Luke Rudkowski of "WeAreChange" talks to people who joined in on the March Against Monsanto in NYC about the problems of Monsanto and GMOs.
Genetically modified plants are grown from seeds that are engineered to resist insecticides and herbicides, add nutritional benefits or otherwise improve crop yields and increase the global food supply.
Most corn, soybean and cotton crops grown in the United States today have been genetically modified. But critics say genetically modified organisms can lead to serious health conditions and harm the environment. The use of GMOs has been a growing issue of contention in recent years, with health advocates pushing for mandatory labeling of genetically modified products even though the federal government and many scientists say the technology is safe.
And who wants the makers of Agent Orange "modifying" the food that they eat?
Organized by the 'March Against Monsanto' movement, an estimated two million have taken part in the massive event on Saturday spanning six continents, 52 nations, and at least 48 US states.
“It was empowering and inspiring to see so many people, from different walks of life, put aside their differences and come together today,” said Tami Canal, founder and organizer of the global event.
“We will continue until Monsanto complies with consumer demand. They are poisoning our children, poisoning our planet,” she said. “If we don't act, who's going to?”
As we have learned from Occupy Wall Street events in the past, it's likely that some government entity was present to monitor the Monsanto protests. And government agents wouldn't be the only outsiders keeping a watchful eye.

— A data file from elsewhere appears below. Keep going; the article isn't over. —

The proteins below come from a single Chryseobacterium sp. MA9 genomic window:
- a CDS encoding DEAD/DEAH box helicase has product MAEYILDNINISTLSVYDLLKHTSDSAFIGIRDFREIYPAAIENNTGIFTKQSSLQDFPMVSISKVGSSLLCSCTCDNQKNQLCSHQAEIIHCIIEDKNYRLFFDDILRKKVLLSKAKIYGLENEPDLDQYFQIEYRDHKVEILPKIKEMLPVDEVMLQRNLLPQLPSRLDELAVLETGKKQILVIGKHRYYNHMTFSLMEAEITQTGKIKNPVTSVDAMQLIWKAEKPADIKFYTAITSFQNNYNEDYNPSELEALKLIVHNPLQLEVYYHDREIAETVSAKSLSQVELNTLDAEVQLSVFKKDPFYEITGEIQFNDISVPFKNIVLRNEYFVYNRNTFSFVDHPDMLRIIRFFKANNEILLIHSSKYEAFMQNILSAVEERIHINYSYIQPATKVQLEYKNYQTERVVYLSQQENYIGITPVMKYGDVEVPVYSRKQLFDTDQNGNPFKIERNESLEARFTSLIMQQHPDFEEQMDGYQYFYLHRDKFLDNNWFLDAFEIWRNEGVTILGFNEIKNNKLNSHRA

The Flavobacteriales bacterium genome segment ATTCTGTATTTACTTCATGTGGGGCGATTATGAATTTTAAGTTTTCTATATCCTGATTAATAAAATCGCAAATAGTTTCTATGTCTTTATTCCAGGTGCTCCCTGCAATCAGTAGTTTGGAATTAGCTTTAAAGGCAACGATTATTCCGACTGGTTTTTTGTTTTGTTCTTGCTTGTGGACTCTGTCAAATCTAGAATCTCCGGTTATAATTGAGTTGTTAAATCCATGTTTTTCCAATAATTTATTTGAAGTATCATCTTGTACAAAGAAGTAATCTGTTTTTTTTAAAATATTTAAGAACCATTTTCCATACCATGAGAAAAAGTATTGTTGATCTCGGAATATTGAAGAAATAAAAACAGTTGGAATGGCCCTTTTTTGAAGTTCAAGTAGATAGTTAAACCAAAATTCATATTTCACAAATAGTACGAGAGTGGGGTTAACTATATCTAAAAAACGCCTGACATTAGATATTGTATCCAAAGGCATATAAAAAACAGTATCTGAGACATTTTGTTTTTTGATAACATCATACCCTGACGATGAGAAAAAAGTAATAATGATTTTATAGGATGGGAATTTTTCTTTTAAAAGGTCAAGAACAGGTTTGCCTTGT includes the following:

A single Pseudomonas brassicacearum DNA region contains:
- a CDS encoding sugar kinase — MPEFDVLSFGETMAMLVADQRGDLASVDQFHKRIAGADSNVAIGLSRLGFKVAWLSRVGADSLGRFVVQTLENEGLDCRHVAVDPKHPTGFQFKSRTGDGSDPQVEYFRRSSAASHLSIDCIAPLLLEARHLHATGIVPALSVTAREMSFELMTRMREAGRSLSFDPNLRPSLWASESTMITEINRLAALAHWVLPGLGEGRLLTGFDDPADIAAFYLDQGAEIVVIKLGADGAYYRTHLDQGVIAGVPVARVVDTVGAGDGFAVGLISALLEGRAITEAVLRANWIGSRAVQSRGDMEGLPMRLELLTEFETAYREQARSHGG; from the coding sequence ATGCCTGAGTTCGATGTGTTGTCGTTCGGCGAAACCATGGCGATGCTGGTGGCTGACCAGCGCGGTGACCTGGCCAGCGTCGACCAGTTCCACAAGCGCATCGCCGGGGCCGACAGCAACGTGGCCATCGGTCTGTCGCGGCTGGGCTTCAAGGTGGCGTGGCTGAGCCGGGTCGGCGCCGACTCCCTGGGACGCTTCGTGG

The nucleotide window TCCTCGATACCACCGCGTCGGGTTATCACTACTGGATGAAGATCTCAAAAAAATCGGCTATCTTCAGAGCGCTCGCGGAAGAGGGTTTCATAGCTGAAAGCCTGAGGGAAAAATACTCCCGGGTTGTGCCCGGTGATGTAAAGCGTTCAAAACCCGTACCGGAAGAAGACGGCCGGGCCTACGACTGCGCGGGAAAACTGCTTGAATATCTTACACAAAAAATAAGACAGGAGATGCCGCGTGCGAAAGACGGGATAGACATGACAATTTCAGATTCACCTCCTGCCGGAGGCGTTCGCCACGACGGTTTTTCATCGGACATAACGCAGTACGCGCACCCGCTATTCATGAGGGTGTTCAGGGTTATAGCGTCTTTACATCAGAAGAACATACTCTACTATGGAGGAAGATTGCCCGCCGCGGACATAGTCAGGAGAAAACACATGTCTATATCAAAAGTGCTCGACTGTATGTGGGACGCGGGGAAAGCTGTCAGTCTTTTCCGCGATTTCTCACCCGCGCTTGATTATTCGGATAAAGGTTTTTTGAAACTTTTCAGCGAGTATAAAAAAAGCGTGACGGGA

From documents obtained by Jeremy Scahill in 2010:
"Over the past several years, entities closely linked to the private security firm Blackwater have provided intelligence, training and security services to US and foreign governments as well as several multinational corporations, including Monsanto, Chevron, the Walt Disney Company, Royal Caribbean Cruise Lines and banking giants Deutsche Bank and Barclays, according to documents obtained by The Nation. Blackwater's work for corporations and government agencies was contracted using two companies owned by Blackwater's owner and founder, Erik Prince: Total Intelligence Solutions and the Terrorism Research Center (TRC). Prince is listed as the chairman of both companies in internal company documents, which show how the web of companies functions as a highly coordinated operation. Officials from Total Intelligence, TRC and Blackwater (which now calls itself Xe Services) did not respond to numerous requests for comment for this article."
"One of the most incendiary details in the documents is that Blackwater, through Total Intelligence, sought to become the "intel arm" of Monsanto, offering to provide operatives to infiltrate activist groups organizing against the multinational biotech firm."